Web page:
I bought four mugs at a thrift store yesterday. I am hardly the ‘I must have it if I see it’ type of person, but these were just right. The colour and shape and the way they felt when I picked one up. A mere $4.99 later, they came home with me and four of the ones we had for a while will go to a thrift store. Maybe they’ll become someone’s favourite mug, who knows.
Tag: Kamloops Page 1 of 8
I will tell you why the 13th is not unlucky.
Take February 13th for example. It’s early morning and the sun is shining. Pup and I start on a morning hike with the intention to get to the top of a particular hill above the woods. I mean, what better day?
These days the trails are a mix of ice and crusted snow which makes for a good challenge in some parts, but if hikes are to be likened to life, at least occasionally, then the tougher sections are but good reminders of what our journey is about.
After stopping to take in the view, again, (and to roll on the crusty snow, again), we make it to the top. On the day that bears the number deemed unlucky, pup and I find ourselves in sparkling morning sunshine and with front seats to admiring birds in flight from above (the ultimate ‘bird’s eye view’ one could say, pun and all).
It had rained on Wednesday night and the woods were alive with bird songs in early morning when dog and I headed out for a hike in our beloved Peterson Creek Park.
The rain made the forest look alive, eager to turn greener yet. The creek rushed in loudly churning foamy dollops, and we breathed in the fresh after-rain air.
Far across the river, the grasslands were a sight to behold: fresh green hues mixed in with last year’s dry grasses, morning clouds hanging low and promising of more rain yet.
Many years ago, I found this piece of driftwood – a plank just wide enough and long enough to write a short something on, and that something was one of my favourite quotes by Dalai Lama and a principle I try to live by, ‘Be kind whenever possible. It is always possible.’ We have moved that piece of driftwood from one home to another and during many kids’ squabble I pointed to it as a reminder that kindness can be done, anytime, anywhere. A reminder for all, young and old, that is.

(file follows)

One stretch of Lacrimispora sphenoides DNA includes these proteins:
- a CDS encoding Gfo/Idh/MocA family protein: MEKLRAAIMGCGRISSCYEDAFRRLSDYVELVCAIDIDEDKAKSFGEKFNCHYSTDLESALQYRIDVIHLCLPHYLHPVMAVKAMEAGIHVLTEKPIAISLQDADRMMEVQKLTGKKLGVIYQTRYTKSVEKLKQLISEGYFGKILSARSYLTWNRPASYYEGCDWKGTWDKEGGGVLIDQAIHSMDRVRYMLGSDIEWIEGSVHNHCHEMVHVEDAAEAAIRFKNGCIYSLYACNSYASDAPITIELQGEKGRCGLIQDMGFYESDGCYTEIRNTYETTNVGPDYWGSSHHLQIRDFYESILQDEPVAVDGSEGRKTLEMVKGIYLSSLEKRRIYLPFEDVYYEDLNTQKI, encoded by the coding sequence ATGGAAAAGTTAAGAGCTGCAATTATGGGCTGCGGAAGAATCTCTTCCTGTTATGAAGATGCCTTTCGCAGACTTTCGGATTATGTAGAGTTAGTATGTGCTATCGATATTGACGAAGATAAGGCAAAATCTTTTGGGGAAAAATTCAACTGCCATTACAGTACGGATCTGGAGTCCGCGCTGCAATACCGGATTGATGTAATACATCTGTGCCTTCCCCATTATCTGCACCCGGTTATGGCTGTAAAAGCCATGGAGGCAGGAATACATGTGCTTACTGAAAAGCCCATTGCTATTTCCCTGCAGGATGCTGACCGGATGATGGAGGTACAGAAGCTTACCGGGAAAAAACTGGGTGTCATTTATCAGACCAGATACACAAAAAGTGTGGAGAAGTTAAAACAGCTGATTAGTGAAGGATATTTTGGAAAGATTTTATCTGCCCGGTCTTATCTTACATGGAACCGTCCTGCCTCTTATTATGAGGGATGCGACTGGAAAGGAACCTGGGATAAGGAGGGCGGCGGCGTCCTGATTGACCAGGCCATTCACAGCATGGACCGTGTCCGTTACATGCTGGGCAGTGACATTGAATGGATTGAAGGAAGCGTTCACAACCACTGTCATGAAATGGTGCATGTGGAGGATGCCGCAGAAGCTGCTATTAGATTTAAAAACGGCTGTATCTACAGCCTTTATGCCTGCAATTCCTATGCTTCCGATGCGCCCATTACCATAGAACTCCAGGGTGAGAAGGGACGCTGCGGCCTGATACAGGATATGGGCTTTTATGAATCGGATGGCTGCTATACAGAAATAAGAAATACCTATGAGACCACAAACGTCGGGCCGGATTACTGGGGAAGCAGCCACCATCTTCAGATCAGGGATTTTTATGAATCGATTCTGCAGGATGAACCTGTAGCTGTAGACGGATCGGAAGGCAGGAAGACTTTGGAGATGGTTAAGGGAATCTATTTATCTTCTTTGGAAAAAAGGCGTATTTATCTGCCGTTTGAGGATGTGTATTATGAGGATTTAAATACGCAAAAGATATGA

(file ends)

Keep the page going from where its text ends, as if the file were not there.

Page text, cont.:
Originally published as a column on CFJC Today Kamloops and Armchair Mayor News on Monday March 16, 2020.
It happened two days ago in a local store: the person in front of me bought $300 worth of hand sanitizer.
Here we are, increasingly engulfed by the reality that is the COVID-19 pandemic. It is happening and it’s getting closer. Some store shelves are empty – the mysterious case of toilet paper stockpiling is still ongoing, and the shortage of sanitizing products is troubling.
I have a hard time peeling myself away from the book I am reading to focus on this column. The book is called From the Ashes, and it is written by Jesse Thistle, presently an assistant professor of Metis Studies at York University in Toronto. The path that led him to where he is today though… OK, I will not spoil it for you. I am three quarters done and have shaken my head and winced more times than I could count since I started reading it. I had heard him sharing his story on the radio a couple of years ago while driving with my eldest to Harper Mountain. I wished then he’d write about it. He did.
News travel fast. The controversial stories even faster, more so when they have a risqué edge. Such was the case of the story hailing from our very own ‘small town/big city’ as I like to affectionately refer to Kamloops. It was about a pub and a certain eyebrow-raising event and it got people talking.
Page 1 of 8